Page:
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The broken Hart

Awakened about 3:00 A.M., 8 December 1941 (2:00 P.M. Washington, D.C., time; 8:30 A.M. Pearl Harbor time, both 7 December), Admiral Thomas C. Hart scribbled this message to alert his fleet.

“Asiatic Fleet, Priority
Japan started hostilities. Govern yourselves accordingly.”

With the Philippines indefensible from a naval standpoint, by 14 December Hart had managed to withdraw his outgunned fleet in good order to Balikpapan, Borneo and continue operations from there. While his submarines kept slipping through the Japanese blockade of the PI, he engaged the Japanese at the Battle of Balikpapan Bay and came out ahead.

Hart held the command of the U.S. Navy Asiatic Fleet in WWII until 5 February 1942, at which point the command ceased to exist though not a single ship was lost while he was in charge of the force.

An excellent 95-page overview of the two months between the two bookend dates is here

Ward, who fired Pearl Harbor’s first shot, located after 73 years

New video in from the Philippines of Paul Allen’s RV Petrel exploring and documenting the remains of the Wickes-class destroyer, USS Ward (DD-139/APD-16).

USS Ward fired the first American shot in World War II on December 7, 1941, and of course is a past Warship Wednesday alumnus.

In a twist of fate, she was lost December 7, 1944, in Ormoc Bay and is now found and announced to the world again on that, now hallowed, date.

The beginning, and the end

A Navy officer views the shrine at the Arizona Memorial, where a marble wall bears the names of 1,177 officers and crew killed on the USS Arizona (BB-39) on 7 December 1941.

(Photo: VA)

A view of the USS Missouri (BB-63), site of the Japanese surrender ceremony in 1945, from the USS Arizona Memorial in Pearl Harbor. To this day, oil can be still seen rising from the wreckage to the surface of the water. The oil seeping is sometimes referred to as “tears of the Arizona” or “black tears.”

(Photo: VA)

The R/V Petrel is finding the secrets of Surigao Strait and Ormoc Bay

If you aren’t following Paul Allen’s page for the RV Petrel and are a fan of Pacific War shipwrecks, you are missing out.

The Seattle-based ship has been combing the location of some of the greatest battles that occurred in late 1944– those that saw the last stand of the Imperial Japanese Fleet in a last-ditch effort to slow down the U.S. reoccupation of the Philippines. This has included finding all five of the Japanese ships lost in the Surigao Strait: Yamashiro, Fuso, Yamagumo, Michishio & Asagumo.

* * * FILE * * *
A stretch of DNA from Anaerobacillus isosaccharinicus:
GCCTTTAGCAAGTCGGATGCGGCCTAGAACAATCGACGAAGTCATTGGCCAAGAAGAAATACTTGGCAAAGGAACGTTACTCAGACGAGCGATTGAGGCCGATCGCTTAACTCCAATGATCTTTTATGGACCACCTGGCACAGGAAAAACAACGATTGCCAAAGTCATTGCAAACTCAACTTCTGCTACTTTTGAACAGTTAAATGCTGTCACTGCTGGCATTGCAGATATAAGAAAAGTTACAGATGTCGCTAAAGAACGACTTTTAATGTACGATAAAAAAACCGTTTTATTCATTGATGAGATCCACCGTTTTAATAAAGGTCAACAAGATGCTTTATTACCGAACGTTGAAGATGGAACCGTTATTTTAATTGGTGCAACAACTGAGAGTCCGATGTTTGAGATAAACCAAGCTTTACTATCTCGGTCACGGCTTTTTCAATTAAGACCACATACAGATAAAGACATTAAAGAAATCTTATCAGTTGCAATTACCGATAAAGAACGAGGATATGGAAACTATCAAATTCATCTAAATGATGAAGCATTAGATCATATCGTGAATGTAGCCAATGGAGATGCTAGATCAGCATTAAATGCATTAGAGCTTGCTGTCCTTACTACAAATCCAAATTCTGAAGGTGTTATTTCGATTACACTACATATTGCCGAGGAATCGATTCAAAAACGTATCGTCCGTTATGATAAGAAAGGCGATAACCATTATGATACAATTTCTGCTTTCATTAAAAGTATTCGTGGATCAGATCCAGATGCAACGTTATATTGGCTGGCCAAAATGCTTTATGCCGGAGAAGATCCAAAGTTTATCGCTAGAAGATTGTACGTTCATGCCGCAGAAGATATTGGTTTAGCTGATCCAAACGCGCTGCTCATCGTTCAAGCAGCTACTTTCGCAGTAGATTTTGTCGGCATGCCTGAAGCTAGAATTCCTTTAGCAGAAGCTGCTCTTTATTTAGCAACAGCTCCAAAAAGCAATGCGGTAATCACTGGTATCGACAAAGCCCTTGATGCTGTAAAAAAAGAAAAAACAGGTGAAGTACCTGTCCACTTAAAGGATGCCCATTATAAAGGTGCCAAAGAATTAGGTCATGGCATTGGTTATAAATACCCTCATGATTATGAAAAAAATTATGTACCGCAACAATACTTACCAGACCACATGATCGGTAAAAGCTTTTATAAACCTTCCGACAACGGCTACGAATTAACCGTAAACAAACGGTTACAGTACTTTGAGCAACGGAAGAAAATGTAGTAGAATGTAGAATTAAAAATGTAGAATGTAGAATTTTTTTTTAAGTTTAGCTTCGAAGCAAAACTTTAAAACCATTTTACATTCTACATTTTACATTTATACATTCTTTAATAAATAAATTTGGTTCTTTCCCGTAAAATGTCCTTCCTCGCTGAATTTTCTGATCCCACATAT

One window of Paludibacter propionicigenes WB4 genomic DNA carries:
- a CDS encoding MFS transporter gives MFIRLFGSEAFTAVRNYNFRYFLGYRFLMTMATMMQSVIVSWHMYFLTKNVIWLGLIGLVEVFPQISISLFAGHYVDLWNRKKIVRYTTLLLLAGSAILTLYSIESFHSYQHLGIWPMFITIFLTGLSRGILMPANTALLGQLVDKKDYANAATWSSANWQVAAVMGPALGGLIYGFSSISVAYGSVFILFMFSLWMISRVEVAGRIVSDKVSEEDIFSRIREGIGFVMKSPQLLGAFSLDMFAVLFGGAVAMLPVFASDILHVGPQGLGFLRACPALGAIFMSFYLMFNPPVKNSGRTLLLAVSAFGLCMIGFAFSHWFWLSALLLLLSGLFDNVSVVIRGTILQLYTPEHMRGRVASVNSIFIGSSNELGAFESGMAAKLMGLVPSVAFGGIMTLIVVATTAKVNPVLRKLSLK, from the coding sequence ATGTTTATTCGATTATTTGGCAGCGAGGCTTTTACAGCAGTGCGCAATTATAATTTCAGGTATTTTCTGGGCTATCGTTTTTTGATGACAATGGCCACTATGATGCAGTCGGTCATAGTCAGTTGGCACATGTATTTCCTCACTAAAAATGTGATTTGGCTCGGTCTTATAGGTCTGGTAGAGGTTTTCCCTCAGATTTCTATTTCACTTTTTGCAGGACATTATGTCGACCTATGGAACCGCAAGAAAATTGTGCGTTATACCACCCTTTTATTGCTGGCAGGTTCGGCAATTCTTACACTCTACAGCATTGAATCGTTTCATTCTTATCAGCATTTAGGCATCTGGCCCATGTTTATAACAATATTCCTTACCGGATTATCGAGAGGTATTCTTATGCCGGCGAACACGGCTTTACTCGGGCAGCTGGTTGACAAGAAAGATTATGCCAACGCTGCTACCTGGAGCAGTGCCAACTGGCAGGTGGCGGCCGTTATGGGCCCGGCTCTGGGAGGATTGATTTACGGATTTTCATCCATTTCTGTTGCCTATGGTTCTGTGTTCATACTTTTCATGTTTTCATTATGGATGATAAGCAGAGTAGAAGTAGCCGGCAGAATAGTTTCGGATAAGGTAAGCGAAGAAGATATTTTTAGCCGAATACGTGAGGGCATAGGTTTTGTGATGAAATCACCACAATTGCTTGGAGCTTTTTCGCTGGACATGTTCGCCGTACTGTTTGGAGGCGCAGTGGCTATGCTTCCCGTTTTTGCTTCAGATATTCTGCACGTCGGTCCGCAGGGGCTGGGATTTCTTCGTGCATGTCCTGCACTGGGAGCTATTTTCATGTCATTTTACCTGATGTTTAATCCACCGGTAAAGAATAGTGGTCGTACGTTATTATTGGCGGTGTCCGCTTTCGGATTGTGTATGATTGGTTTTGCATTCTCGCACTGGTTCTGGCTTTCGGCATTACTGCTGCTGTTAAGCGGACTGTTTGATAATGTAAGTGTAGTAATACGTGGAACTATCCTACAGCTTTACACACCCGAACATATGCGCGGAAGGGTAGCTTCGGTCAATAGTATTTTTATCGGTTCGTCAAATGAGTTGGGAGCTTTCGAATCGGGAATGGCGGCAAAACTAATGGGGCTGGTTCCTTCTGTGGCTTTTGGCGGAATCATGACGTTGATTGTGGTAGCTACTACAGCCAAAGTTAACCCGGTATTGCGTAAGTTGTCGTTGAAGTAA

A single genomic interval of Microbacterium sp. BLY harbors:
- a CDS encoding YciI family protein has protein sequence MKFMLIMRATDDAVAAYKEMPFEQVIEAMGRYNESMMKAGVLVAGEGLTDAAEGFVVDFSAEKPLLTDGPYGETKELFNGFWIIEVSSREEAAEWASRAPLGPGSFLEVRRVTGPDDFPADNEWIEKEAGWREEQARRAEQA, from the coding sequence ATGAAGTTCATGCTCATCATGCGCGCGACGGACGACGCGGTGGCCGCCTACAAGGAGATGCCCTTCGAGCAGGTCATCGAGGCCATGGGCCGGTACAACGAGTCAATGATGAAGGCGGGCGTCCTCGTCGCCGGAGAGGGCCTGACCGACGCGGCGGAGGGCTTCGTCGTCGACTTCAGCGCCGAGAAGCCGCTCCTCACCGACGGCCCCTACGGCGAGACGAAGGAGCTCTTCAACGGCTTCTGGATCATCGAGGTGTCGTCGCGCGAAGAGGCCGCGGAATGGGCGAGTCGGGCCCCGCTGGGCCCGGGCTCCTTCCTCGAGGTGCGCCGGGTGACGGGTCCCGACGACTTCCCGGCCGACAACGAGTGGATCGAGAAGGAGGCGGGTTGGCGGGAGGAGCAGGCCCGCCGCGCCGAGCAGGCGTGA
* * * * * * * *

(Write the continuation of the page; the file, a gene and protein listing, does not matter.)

Destroyers Michishio and Yamagumo:

One half the rangefinder from the very top of the Pagoda used for the 356mm main artillery of IJN battleship Fuso:

“Asashio Class destroyer was the southernmost wreck we found in Surigao Strait leading us to believe it was the IJN Asagumo”:

From the National Museum of the Philippines:

Paul Allen and Navigea Ltd. partner with the National Museum to continue locating and documenting WWII shipwrecks in Philippine waters.

Pursuant to its legal mandate in the areas of underwater exploration, survey and archaeology, the National Museum through its director, Jeremy Barns, recently issued permits on behalf of the Philippine Government to facilitate the location and documentation of World War II-era shipwrecks in Philippine territorial waters, focusing particularly on the areas of the Surigao Strait and Ormoc Bay where key battles took place in October, and November-December, 1944, respectively, as part of the massive Allied undertaking to liberate the country from Japanese occupation.

The permits were issued to Navigea Ltd., which owns the research vessels M/Y Octopus and R/V Petrel on behalf of American businessman, philanthropist, and Microsoft co-founder Paul G. Allen, who has in recent years been undertaking undersea explorations locating lost shipwrecks around the world with a multidisciplinary team led by Robert Kraft.

This same team, working with the National Museum and the Philippine Coast Guard, discovered the wreck of the famous Japanese battleship IJN Musashi at a depth of one kilometer in the waters of the Sibuyan Sea, Romblon, in 2015. Earlier this year in August, the wreck of the USS Indianapolis was identified and filmed at the astonishing depth of 5,500 meters in the Philippine Sea about halfway between Guam and the Philippines. In the Atlantic Ocean, the Mediterranean Sea and the Solomon Islands, Mr. Allen’s team explored and surveyed the wrecks of other famous ships, such as the British aircraft carrier HMS Ark Royal, cruiser HMS Hood and battleship Roma and discovered the destroyer Artigliere and 29 wrecks from the Battle of Guadalcanal.